Hamamoto Ryo, guitarist for the band, said he’s not ready to move into the digital realm.

“I don’t like it … you press download and it’s in your PC or Apple computer and send it to your iPod and you forget where it came from,” Ryo said. “When you buy a CD or vinyl all the information comes with the music … I feel like I can appreciate the music more.”

For many it’s not an easy transition to make as Spotify, one of the world’s largest music streaming sites, has not yet been made available in Japan.

“The fact that international players in the subscription music distribution model have yet to commence services in Japan is a disadvantage to rights owners in Japan, as revenue from such services help to recoup some of the revenue lost to declining CD sales in other markets,” said Kay Yamaguchi, chief of international relations for Japanese Society for Rights of Authors, Composers and Publishers (JASRAC).

Clicks Mean Hits
However, there’s one music-streaming site that’s in operation in Japan and it’s the biggest of them all — YouTube.

While most idols have big marketing pushes behind them, another idol group, BabyMetal, said they’ve simply been letting the fans drive the group’s success.

“Actually to tell you the truth with BabyMetal it was never that we put out an ad in a magazine or on the billboard or on the TV or whatever, everything just kind of happened without anyone doing anything,” said KobaMetal, creator and producer of the idol group.

BabyMetal mixes metal and J-Pop for a blend of genres that KobaMetal hopes will come to define the Japanese metal musical vocabulary. It’s a message that is spreading quickly, as the band opened at the 2014 Sonisphere Festival in the UK headlined by Metallica and Iron Maiden and has enjoyed an opening slot on a number of Lady Gaga’s tour stops this year.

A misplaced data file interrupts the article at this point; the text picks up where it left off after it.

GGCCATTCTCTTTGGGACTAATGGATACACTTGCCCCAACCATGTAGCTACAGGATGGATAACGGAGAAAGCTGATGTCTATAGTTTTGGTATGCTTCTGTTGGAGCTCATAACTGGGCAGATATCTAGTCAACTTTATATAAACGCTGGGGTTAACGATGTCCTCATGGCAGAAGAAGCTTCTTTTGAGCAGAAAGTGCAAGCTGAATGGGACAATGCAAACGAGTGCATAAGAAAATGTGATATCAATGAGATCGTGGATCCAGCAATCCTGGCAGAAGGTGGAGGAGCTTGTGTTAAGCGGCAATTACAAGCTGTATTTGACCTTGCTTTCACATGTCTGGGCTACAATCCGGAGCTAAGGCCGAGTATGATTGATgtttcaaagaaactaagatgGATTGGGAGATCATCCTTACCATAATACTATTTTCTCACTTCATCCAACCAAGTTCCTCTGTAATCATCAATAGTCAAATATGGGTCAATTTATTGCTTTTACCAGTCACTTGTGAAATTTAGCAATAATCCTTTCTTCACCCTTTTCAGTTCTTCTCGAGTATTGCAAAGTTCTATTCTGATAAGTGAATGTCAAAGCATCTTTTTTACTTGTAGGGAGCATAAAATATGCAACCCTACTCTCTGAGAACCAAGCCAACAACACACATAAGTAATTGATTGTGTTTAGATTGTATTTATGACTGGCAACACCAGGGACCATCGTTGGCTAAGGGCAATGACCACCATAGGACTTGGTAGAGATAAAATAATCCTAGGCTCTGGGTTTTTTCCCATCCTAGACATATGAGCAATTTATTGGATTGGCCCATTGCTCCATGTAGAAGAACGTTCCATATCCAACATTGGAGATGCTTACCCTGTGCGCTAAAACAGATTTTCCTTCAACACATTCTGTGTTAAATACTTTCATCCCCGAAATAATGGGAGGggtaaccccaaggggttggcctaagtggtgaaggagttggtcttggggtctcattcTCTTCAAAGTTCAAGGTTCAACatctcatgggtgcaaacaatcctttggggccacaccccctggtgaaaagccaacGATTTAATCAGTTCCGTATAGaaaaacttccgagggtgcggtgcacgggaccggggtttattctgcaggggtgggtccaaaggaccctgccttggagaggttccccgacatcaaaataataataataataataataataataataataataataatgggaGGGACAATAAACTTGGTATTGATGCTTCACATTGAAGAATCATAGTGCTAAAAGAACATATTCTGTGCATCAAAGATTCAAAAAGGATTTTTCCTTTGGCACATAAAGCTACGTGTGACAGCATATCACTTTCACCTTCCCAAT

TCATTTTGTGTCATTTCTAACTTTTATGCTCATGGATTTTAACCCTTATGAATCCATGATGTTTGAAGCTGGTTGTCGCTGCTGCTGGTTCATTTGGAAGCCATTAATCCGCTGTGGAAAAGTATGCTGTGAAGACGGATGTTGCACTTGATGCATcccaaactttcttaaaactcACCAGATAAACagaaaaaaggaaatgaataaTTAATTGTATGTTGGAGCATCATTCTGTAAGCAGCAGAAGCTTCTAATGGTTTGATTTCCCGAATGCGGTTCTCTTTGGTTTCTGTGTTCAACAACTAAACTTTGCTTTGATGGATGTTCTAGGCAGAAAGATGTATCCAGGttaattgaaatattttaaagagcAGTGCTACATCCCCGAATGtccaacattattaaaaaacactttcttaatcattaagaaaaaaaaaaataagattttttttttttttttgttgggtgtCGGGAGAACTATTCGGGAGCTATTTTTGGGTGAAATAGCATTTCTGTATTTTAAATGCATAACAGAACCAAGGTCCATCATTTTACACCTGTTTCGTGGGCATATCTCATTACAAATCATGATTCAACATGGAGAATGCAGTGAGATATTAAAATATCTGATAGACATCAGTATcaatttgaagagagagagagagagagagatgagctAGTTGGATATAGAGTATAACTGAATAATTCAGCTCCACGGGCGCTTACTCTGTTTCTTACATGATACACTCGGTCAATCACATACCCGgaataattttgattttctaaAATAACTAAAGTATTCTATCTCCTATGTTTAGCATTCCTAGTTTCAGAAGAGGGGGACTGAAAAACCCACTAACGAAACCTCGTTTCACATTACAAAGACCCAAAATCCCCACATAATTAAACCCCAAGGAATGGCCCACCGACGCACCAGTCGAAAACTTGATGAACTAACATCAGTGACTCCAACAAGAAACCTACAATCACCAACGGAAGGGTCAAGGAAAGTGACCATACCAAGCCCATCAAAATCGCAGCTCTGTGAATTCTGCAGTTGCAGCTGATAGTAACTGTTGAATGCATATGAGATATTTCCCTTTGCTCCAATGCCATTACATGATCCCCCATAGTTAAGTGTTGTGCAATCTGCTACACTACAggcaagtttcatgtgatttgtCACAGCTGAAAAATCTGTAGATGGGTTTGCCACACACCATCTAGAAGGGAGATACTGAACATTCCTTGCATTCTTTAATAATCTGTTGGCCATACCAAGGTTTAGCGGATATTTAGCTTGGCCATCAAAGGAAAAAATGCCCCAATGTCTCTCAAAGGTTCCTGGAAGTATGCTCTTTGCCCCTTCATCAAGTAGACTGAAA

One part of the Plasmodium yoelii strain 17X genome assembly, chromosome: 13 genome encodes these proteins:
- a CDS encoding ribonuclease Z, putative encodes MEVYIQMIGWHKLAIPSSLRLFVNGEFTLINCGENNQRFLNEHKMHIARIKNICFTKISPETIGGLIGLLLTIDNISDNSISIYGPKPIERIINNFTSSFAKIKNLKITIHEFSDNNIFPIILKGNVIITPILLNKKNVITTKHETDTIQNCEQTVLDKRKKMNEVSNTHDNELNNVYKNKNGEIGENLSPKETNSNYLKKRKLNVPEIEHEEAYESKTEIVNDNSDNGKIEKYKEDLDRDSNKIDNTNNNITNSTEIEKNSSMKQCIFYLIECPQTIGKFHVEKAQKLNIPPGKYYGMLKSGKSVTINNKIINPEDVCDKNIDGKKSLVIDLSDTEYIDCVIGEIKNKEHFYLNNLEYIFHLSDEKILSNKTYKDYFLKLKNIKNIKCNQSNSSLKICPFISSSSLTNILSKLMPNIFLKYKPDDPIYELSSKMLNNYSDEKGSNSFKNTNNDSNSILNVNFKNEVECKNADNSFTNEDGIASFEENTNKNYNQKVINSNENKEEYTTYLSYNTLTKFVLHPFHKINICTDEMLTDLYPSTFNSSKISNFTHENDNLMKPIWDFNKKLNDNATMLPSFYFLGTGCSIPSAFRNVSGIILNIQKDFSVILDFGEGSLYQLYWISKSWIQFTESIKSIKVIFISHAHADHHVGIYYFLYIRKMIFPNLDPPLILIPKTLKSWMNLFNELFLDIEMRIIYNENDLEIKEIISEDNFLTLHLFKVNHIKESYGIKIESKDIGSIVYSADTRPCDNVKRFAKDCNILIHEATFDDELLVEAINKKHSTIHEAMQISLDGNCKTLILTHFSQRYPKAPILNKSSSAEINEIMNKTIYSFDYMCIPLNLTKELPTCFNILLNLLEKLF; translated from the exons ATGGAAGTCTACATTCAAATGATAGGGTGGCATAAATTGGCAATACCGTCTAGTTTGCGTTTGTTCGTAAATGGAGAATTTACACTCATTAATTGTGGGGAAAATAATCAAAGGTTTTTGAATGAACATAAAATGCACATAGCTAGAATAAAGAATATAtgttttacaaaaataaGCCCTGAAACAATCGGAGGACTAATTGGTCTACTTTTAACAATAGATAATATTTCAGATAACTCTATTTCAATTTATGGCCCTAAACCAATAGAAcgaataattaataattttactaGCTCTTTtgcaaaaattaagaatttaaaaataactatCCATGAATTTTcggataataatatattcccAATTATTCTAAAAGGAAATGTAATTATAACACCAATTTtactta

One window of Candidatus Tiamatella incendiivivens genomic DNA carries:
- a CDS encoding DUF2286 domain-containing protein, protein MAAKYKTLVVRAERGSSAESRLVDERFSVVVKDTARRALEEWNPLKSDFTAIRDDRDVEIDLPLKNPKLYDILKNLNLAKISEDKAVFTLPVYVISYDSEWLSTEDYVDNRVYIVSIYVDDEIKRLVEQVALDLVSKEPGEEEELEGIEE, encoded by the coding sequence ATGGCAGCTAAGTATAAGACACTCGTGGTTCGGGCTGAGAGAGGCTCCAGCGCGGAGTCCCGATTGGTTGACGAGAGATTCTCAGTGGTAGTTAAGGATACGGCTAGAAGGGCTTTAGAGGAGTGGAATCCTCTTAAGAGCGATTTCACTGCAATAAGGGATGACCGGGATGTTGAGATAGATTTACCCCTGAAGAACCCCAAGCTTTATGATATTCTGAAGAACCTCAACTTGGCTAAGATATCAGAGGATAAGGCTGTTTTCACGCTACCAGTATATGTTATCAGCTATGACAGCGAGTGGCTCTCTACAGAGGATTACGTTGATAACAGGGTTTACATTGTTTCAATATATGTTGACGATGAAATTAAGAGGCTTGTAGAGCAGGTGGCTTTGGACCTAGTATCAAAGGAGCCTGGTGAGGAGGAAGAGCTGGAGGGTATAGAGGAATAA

Its success is in large part because of the viral success of the band’s videos. One of which, “Gimme Chocolate,” has garnered 16 million views and spawned an edition of the popular series “YouTube Reacts,” where YouTube personalities talk and discuss videos.

Fans Get What They Pay For
Still, CD sales have a certain hold over the music market and remain expensive because of the premium features included in the package including extra songs, special DVD features and special art books.
Kimiaki Koinuma, an engineer, with CDs
he bought at Tower Records in Tokyo
"I buy around 3 CDs a month", he said.
© Hiroyuki Ito/New York Times

“They’re usually like $50 for 12-15 songs because they know people will pay for it,” said Andrew Spiga, an assistant language teacher in Sapporo, Japan and an avid music fan. “iTunes is really expensive here too, per song it’s like $3 or $4.”

No matter how good the technology gets, Matsue said there is a significant racial barrier that Asian musicians will have to overcome if they want to make it in a western music market.
“I think it’s purely racial, anglo-American markets, (while) it’s changed a lot, you don’t see a lot of Asian face in rock or pop,” Matsue said. “People aren’t associating Asian face with authentic rock.”